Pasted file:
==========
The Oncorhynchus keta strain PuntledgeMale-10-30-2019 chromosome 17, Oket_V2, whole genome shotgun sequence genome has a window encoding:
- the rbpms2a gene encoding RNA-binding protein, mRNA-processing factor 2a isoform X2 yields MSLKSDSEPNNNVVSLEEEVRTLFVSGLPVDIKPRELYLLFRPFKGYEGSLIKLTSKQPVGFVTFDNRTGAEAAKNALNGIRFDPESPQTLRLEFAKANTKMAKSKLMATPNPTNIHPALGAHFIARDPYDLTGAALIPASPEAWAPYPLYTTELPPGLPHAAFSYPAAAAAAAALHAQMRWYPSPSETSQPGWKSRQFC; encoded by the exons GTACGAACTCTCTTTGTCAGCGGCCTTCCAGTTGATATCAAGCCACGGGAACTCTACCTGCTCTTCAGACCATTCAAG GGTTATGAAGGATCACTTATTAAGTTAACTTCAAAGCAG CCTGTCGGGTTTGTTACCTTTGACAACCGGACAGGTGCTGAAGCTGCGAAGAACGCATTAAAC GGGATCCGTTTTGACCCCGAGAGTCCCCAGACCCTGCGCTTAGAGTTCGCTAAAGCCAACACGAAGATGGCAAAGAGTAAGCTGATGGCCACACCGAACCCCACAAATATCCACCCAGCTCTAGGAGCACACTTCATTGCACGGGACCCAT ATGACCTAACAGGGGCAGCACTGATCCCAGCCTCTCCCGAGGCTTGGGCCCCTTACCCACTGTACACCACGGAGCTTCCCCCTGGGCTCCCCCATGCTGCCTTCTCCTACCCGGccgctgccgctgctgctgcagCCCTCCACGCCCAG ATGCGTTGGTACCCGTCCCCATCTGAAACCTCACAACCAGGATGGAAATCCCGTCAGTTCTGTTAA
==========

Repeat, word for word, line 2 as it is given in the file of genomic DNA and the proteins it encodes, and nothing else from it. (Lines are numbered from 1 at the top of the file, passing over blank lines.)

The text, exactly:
- the rbpms2a gene encoding RNA-binding protein, mRNA-processing factor 2a isoform X2 yields MSLKSDSEPNNNVVSLEEEVRTLFVSGLPVDIKPRELYLLFRPFKGYEGSLIKLTSKQPVGFVTFDNRTGAEAAKNALNGIRFDPESPQTLRLEFAKANTKMAKSKLMATPNPTNIHPALGAHFIARDPYDLTGAALIPASPEAWAPYPLYTTELPPGLPHAAFSYPAAAAAAAALHAQMRWYPSPSETSQPGWKSRQFC; encoded by the exons GTACGAACTCTCTTTGTCAGCGGCCTTCCAGTTGATATCAAGCCACGGGAACTCTACCTGCTCTTCAGACCATTCAAG GGTTATGAAGGATCACTTATTAAGTTAACTTCAAAGCAG CCTGTCGGGTTTGTTACCTTTGACAACCGGACAGGTGCTGAAGCTGCGAAGAACGCATTAAAC GGGATCCGTTTTGACCCCGAGAGTCCCCAGACCCTGCGCTTAGAGTTCGCTAAAGCCAACACGAAGATGGCAAAGAGTAAGCTGATGGCCACACCGAACCCCACAAATATCCACCCAGCTCTAGGAGCACACTTCATTGCACGGGACCCAT ATGACCTAACAGGGGCAGCACTGATCCCAGCCTCTCCCGAGGCTTGGGCCCCTTACCCACTGTACACCACGGAGCTTCCCCCTGGGCTCCCCCATGCTGCCTTCTCCTACCCGGccgctgccgctgctgctgcagCCCTCCACGCCCAG ATGCGTTGGTACCCGTCCCCATCTGAAACCTCACAACCAGGATGGAAATCCCGTCAGTTCTGTTAA